The Carroll County Board of elections on Wednesday disqualified Gerald Powell to be a candidate for mayor of Temple.
The three-member board ruled unanimously that a 1992 conviction for felony sale of marijuana, along with no evidence that Powell has received a restoration of his civil rights from the state, made him ineligible to hold public office, as specified by the state Constitution.
Powell has 10 days to appeal the determination to a Carroll County Superior Court judge. Powell’s name will remain on the ballot for Temple’s Nov. 7 city election during that appeal window, which closes three days before the vote.
After the board made its ruling during a 30-minute hearing on Wednesday, Powell’s attorney, Derek Rouse, said he would have to consult with Powell to decide whether an appeal would be filed.
During the proceeding, Rouse produced what he said was Powell’s criminal record. Those documents, he said, showed a felony case against Powell from Douglas County, but that case had later been reduced to a misdemeanor.
He then produced a document that he said he had obtained from the Carroll County clerk of courts just before the proceeding.
“This shows that there is no criminal record whatsoever dating from 1990 to 1998,” Rouse said. Thus, he argued, there was no evidence from either Douglas or Carroll counties to support the claim that Powell had a felony past conviction.
Attorney David Mecklin, who represented Carroll County in the matter, acknowledged that he had not previously seen the Carroll County document. But he said that in such a proceeding as a candidate challenge, the county had no burden of proof, as in a legal proceeding.
“The case law here in Georgia is that the burden is not upon the county to prove that he is unqualified to run,” Mecklin said. “The burden under case law is for Mr. Powell to prove that he is qualified to run.”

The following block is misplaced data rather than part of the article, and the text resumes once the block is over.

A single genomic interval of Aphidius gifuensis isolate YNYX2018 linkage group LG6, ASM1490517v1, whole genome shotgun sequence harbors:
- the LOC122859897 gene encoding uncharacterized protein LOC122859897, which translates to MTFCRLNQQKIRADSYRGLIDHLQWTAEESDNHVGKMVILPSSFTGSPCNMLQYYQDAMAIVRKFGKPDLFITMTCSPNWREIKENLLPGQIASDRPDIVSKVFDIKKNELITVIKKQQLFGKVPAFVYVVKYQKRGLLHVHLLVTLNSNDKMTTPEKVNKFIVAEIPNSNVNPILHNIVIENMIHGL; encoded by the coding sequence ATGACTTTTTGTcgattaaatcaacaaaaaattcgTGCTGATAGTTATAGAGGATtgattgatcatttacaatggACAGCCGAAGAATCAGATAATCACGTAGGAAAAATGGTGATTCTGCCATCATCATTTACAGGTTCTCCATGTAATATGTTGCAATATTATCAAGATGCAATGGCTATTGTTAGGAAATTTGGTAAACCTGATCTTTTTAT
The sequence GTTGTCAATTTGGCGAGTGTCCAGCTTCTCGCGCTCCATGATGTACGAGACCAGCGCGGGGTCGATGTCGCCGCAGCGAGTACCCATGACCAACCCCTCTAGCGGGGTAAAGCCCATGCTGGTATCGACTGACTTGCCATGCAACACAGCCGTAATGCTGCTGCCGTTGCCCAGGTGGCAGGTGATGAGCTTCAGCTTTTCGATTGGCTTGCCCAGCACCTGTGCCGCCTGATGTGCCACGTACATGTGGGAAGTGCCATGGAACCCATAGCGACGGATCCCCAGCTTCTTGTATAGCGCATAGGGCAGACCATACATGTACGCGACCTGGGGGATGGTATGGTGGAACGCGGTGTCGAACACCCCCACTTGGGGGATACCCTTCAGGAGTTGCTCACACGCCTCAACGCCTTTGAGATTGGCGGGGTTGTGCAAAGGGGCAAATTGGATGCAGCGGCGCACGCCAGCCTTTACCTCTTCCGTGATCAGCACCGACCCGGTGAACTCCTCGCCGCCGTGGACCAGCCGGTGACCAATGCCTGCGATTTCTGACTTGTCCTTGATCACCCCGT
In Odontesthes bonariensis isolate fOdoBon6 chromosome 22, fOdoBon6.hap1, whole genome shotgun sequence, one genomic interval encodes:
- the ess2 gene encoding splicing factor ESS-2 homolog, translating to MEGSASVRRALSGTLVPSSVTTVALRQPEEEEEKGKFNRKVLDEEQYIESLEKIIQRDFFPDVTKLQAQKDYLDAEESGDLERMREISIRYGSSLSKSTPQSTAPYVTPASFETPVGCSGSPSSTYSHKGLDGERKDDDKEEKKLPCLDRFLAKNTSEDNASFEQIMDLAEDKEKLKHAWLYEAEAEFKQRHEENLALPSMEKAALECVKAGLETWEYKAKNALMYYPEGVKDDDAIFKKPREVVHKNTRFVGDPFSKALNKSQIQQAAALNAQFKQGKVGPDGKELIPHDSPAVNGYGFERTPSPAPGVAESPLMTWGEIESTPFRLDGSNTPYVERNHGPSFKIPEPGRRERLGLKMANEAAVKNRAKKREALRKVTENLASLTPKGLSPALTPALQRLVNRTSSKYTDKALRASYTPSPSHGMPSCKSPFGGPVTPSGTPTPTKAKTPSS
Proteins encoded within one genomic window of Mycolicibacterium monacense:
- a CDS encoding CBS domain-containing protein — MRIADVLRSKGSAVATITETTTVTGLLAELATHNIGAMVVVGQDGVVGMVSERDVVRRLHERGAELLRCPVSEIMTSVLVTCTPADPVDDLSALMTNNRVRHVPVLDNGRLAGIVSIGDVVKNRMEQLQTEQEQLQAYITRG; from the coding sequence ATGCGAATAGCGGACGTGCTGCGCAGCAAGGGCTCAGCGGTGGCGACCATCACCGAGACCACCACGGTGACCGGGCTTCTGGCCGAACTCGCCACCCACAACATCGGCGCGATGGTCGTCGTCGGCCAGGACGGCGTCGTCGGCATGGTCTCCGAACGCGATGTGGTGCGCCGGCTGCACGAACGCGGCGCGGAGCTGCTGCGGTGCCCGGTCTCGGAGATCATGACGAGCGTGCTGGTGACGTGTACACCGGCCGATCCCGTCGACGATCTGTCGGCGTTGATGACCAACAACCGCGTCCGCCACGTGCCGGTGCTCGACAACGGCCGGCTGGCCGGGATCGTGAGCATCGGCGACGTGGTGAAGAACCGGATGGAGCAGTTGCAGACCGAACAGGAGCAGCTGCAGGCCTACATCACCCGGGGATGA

Mecklin argued that there was evidence of a felony conviction of moral turpitude and “no apparent evidence” that Powell’s rights had been restored through a petition to the state board of pardons and paroles.
Mecklin added that he had heard Rouse’s arguments, but told the elections board “I would submit this is not absolute proof that he is qualified.”
Mecklin and County Attorney Stacey Blackmon represented the city in the proceeding because the Temple City Council on Oct. 18 requested that the county represent the city in the qualifications challenge.
The city had obtained information two weeks earlier that Powell might not be qualified to run, an accusation that was investigated by the city’s legal team.
It was the second time questions have been raised against a candidate for the Nov. 7 municipal election.
In September, just after the qualification period for those races ended, a citizen challenged the qualifications of Avanti Helton, who had been one of two candidates seeking the Ward 1 seat being vacated by Ransom. That challenge took place within the window of time available for citizens to make such a challenge.
One day before the challenge was to be heard in a formal hearing similar to the one on Wednesday, Helton withdrew his candidacy.